THE WASHINGTON POST – One of the leaders of the rebellion against the British East India Company, Rani Lakshmibai bedeviled her land’s colonisers in 1858. The story of an insurgent Indian woman certainly seems timely in 2019. Too bad the new account of her uprising, The Warrior Queen of Jhansi, is as stodgy as a movie from 1958, if not earlier.
The film is the directorial debut of Swati Bhise, a Mumbai-born, New York-based dancer and choreographer.
Her principal collaborator is her daughter, Devika Bhise, who helped mom and Olivia Emden write the script and who plays the rani (or queen). The younger woman even directed the last few days of shooting after her mother was hospitalised with pneumonia.
The Bhises surrounded themselves with pros, including actors Rupert Everett, Derek Jacobi and Jodhi May, as well as an experienced production team. The result is a film with striking locations and sumptuous visuals, undercut by choppy pacing, clumsy dialogue and ungainly exposition that includes unnecessary and bewildering flashbacks.
The younger Bhise trained extensively for the action scenes in which she leads female fighters against British troops. The movie’s battle sequences are credible, if not especially visceral. But most of the movie is devoted to talk, which sometimes lurches inexplicably among English and two Indian languages: Hindi and Marathi.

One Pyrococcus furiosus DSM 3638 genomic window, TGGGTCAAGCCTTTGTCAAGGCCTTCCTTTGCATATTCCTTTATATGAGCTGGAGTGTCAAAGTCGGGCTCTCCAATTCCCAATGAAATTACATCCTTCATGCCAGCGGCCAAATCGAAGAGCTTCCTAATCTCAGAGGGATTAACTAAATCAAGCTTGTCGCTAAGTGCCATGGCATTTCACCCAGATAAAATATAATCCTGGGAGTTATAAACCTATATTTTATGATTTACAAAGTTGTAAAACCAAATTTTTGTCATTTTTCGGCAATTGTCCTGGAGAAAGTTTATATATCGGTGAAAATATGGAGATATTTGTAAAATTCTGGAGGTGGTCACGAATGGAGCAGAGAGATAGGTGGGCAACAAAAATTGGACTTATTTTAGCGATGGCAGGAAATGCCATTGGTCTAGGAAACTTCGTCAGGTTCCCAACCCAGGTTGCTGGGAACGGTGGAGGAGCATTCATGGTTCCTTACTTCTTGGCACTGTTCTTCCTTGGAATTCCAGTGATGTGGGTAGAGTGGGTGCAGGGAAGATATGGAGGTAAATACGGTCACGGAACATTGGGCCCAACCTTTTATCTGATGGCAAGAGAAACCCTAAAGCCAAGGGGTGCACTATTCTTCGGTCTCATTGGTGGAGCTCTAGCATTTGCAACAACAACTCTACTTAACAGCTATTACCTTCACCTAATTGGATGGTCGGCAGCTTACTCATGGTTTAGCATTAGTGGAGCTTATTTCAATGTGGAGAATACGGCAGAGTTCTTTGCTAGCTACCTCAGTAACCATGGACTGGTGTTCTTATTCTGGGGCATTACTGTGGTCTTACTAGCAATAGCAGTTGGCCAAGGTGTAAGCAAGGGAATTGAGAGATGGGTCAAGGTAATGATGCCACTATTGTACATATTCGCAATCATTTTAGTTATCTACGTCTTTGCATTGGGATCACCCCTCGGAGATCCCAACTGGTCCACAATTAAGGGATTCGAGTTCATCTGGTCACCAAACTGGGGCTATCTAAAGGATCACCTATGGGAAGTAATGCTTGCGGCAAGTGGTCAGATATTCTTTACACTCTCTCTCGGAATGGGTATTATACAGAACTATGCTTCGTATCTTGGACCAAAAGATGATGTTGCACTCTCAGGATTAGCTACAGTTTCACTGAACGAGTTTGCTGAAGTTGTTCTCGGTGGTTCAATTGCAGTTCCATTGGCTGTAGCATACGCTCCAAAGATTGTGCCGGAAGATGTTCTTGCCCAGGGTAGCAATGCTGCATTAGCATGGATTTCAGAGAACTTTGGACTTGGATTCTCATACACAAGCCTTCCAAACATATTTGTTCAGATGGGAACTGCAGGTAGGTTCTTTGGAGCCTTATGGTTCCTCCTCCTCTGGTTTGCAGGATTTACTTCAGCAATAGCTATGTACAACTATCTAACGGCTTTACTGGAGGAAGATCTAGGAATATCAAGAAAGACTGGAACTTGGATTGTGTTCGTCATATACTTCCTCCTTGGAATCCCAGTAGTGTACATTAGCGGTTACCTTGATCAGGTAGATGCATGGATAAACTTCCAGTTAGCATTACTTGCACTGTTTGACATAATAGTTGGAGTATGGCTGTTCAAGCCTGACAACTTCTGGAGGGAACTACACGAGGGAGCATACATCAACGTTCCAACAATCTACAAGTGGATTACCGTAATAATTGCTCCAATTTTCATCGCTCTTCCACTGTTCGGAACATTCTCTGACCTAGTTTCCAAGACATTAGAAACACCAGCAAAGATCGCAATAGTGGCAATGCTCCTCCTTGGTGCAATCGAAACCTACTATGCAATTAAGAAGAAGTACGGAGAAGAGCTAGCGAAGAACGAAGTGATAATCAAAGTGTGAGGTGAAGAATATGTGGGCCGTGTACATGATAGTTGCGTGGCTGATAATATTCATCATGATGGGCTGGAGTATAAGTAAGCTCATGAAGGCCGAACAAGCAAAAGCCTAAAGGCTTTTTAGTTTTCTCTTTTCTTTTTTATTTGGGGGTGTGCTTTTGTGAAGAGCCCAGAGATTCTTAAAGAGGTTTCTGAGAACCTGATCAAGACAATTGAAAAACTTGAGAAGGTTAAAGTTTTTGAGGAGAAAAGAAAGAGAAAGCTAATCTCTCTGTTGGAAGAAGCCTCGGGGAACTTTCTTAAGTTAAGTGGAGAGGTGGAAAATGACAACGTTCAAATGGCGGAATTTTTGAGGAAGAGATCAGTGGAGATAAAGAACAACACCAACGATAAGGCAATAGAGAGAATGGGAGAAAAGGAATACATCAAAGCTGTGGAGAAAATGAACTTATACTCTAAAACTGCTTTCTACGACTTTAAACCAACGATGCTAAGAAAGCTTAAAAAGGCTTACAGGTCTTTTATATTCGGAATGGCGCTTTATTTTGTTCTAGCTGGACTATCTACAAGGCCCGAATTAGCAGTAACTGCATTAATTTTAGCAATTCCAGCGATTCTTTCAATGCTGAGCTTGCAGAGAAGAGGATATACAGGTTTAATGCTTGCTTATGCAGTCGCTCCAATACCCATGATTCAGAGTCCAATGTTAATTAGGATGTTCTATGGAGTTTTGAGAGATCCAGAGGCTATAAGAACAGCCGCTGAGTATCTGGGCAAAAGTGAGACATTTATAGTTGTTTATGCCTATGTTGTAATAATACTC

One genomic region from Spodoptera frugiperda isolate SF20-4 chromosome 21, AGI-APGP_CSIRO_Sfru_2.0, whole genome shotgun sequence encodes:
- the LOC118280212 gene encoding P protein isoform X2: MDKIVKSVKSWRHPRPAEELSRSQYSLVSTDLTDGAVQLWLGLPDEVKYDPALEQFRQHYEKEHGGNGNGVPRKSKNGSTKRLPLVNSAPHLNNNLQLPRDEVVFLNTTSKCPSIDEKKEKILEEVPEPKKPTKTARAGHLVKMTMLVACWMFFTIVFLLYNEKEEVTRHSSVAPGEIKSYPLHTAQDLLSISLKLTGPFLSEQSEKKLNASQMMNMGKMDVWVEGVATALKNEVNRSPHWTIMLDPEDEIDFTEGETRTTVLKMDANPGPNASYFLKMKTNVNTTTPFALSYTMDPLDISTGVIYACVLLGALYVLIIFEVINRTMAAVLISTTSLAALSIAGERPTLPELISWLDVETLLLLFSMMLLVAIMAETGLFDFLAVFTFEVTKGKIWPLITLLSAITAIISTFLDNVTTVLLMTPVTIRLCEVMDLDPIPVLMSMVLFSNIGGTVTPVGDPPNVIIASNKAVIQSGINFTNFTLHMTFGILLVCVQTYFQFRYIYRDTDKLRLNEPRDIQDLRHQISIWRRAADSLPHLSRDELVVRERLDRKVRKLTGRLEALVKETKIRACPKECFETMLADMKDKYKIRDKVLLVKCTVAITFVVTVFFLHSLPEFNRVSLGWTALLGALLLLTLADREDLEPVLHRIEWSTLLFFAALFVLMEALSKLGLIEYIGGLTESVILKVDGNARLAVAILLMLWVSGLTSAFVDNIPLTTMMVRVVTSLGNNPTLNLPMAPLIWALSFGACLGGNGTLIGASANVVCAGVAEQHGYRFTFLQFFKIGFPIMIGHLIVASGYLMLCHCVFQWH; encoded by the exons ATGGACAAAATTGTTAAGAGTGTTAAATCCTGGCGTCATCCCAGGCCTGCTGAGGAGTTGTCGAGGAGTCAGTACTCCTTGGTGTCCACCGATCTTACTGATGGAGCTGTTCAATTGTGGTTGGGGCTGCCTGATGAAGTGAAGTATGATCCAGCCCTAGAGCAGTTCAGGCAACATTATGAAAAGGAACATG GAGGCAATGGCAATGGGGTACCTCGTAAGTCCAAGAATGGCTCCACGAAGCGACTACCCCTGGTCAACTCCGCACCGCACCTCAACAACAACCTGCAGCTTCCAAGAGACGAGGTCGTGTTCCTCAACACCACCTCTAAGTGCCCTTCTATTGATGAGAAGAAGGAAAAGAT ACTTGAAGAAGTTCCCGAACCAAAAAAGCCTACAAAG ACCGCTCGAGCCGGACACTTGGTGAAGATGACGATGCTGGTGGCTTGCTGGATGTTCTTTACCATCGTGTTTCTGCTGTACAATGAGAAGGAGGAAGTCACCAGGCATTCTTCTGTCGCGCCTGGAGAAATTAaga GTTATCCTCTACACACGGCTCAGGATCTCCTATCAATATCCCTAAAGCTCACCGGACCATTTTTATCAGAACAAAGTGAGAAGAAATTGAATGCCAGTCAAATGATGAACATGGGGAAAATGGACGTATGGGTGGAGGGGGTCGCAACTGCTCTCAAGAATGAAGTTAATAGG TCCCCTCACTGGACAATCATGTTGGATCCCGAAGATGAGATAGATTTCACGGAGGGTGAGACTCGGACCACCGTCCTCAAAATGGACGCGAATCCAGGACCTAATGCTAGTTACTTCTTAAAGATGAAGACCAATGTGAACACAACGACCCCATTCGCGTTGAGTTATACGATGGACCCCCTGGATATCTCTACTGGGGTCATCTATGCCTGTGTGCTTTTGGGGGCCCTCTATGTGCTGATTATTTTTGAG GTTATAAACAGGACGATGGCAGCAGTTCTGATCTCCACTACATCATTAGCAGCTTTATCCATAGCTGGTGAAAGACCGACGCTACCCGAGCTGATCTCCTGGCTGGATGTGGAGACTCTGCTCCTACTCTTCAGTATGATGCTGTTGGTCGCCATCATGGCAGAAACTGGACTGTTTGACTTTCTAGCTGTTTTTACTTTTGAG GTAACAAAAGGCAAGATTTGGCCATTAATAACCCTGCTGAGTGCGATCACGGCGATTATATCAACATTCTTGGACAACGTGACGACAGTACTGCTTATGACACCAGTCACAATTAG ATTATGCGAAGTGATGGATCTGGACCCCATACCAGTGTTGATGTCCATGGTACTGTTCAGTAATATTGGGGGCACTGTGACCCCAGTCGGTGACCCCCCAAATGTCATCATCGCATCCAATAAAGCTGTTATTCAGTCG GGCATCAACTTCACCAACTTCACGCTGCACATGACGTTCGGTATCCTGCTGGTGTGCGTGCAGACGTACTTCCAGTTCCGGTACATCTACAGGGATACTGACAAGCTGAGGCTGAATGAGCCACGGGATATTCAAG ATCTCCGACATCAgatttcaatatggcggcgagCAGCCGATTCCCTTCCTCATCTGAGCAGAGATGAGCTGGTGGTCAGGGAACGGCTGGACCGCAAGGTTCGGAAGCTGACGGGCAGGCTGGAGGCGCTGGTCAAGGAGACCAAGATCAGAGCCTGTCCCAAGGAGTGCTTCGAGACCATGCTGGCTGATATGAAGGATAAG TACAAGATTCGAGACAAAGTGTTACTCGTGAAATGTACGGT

Lakshmibai chats aplenty with her advisers and entourage, one of them a dalit (or “untouchable”) whom she open-mindedly accepts as an equal. The queen also negotiates with a British officer, Ellis (Ben Lamb), who respects her (and, it’s suggested, has a crush on her). But he can’t prevent the East India Company from reneging on past agreements and seeking to seize her territory after her husband dies.
Ellis reports to a senior officer (Everett, outfitted with immense mutton chops) and the company’s representative, Sir Robert Hamilton (Nathaniel Parker), whose racism, greed and misogyny could hardly be drawn more simply. Hamilton complains that “women are going to lose us this whole bloody empire”, one of several lines that seem addressed to an audience unborn in 1858. (Another one is “Never forget Kabul, sir,” delivered by Everett as if onstage in a Victorian melodrama.)
Meanwhile in Britain, the prime minister (Jacobi) briefs Queen Victoria (May), who counsels restraint, to no avail. She’s shown to be influenced by the Indian Muslim servant depicted in the 2017 movie, Victoria and Abdul, but in reality Abdul didn’t arrive in Britain until almost three decades later.
History records that, in the wake of the 1857-1858 rebellion, the British East India Company lost control of the subcontinent, which instead came to be governed directly by the British government. In its end notes, the movie connects the handover directly to India’s achieving independence from Britain in 1947.
Considering all the blood spilled before and since, this epilogue doesn’t feel quite so triumphant as The Warrior Queen of Jhansi wants it to be.